Energy Corp, a local energy company called a meeting with employees on the morning of Nov. 2 to announce the shutdown of FitzPatrick nuclear power plant, located in the town of Scriba, near Oswego.
This announcement comes after Entergy officials informed FitzPatrick in early October about the possibility of the closing. The plant is expected to close in late 2016 or early 2017.
Gov. Andrew Cuomo says he plans to stop this decision.
“New York will pursue every legal and regulatory avenue in an attempt to stop Entergy’s actions and its callous disregard for their skilled and loyal workforce,” Cuomo said in a statement.
Before the decision was made, FitzPatrick and its employees were told there was a possibility of the company not refueling the plant, which would lead to the plants closing when its current fuel supply ran out.
Closing FitzPatrick will leave the plant’s 615 employees without jobs. This move will also effect the numerous union trades that perform many support functions at the plant during scheduled outages. These trades include painters, electricians and carpenters.
The payroll for FitzPatrick was approximately $75 million, much of which helped the local economy. The nearly $17 million that FitzPatrick paid in annual property taxes went toward many local school budgets.
New York State ties school funding tightly to local property taxes. That creates a close tie between FitzPatrick and the Mexico Central School District in Oswego County. Taxes from the nuclear plant fund more than 23 percent of the school system of 2,123 students.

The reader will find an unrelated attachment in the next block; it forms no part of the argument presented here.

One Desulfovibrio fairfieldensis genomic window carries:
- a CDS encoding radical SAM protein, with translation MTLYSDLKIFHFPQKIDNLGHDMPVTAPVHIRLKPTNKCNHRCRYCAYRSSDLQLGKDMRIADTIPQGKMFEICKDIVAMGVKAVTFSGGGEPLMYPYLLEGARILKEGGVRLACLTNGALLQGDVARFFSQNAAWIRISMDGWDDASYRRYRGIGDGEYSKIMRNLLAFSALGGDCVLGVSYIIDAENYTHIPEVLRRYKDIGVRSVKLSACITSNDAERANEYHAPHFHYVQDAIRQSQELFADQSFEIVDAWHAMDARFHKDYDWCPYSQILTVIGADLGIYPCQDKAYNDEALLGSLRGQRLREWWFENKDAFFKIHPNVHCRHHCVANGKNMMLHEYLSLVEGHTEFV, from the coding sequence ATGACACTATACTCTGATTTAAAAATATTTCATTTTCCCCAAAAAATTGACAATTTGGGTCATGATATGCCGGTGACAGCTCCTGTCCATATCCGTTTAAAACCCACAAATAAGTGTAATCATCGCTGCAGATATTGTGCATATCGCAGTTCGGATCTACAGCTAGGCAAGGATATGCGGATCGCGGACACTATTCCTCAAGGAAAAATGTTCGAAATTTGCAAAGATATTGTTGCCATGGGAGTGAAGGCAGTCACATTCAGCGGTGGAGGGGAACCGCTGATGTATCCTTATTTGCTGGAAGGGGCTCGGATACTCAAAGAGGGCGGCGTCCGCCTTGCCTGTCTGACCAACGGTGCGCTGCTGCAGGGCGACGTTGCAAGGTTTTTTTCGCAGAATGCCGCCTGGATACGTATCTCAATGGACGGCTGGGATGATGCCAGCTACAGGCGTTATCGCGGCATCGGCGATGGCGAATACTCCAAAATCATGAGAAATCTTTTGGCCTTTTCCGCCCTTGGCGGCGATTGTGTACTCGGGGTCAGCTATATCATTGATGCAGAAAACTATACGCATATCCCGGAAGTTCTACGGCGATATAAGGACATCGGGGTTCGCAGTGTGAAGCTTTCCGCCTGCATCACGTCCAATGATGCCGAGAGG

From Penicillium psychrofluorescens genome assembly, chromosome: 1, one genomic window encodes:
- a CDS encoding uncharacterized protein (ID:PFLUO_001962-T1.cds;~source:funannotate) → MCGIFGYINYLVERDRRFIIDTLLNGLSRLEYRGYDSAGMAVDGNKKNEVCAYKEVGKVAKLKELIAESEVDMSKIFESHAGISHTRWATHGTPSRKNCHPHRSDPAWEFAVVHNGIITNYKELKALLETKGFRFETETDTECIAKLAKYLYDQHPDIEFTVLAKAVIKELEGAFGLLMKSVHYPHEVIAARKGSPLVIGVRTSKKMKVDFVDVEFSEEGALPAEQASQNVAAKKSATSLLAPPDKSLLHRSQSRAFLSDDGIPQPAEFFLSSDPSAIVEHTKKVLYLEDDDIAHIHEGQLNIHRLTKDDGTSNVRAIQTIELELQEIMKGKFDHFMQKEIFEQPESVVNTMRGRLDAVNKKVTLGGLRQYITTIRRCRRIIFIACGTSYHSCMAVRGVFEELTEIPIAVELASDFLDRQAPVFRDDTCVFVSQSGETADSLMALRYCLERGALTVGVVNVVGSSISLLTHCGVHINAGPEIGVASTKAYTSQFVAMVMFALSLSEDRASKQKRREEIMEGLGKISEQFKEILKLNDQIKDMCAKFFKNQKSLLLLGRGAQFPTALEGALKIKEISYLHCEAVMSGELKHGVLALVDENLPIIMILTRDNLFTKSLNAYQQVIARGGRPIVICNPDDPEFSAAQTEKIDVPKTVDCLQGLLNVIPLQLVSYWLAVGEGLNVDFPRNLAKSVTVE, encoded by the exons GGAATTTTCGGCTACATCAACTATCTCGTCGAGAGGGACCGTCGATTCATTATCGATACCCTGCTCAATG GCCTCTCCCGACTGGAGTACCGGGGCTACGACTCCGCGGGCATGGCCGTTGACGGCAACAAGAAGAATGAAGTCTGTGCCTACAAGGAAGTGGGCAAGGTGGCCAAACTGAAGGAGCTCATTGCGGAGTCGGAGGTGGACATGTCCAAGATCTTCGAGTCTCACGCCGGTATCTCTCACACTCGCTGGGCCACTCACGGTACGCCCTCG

The nuclear plant pays about $17.3 million in county, town and school property taxes, of which $12.5 million goes to the school district. FitzPatrick’s share of the $25.6 million school tax levy is 49 percent. The total district budget is $54 million.
Superintendent of schools at Mexico Academy and Central School District Sean Bruno wrote to Cuomo last week, imploring the governor to prevent the shutdown.
Bruno said shutting the nuclear plant could lead to “double-digit percentage reductions in employees, programs and services” in the schools.
“This closure will have a devastating impact,” Bruno said.
Union leaders said they were frustrated that Entergy never divulged what it would take to keep FitzPatrick open, despite the company’s plea for employees to lobby state officials for help.
“They have yet to provide any details regarding what initiatives they pursued to keep the facility in operation,” said Ted Skerpon, president of Local 97 of the International Brotherhood of Electrical Workers.
Oswego resident Melinda Casson has been impacted by the closing announcement.
“Although my husband works for Exelon, this will impact us,” Casson said. “Our taxes will go up. The unemployment rate will go up, and it’s already high. We’ve been talking about leaving the state when Jay (my husband) retires, but this nail in the local coffin may push us out sooner.”
Another Oswego resident, Johnny Manwaring, reflected what Casson had said about taxes and the unemployment rate as well as cutbacks local businesses will have to make.
“In a state where it is impossible to find high skill level positions that pay accordingly this will just add to the amount of people fleeing,” Manwaring said.
Fitzpatrick has been in operation since 1975, for some it is all they know, which makes Entergy’s decision much more difficult.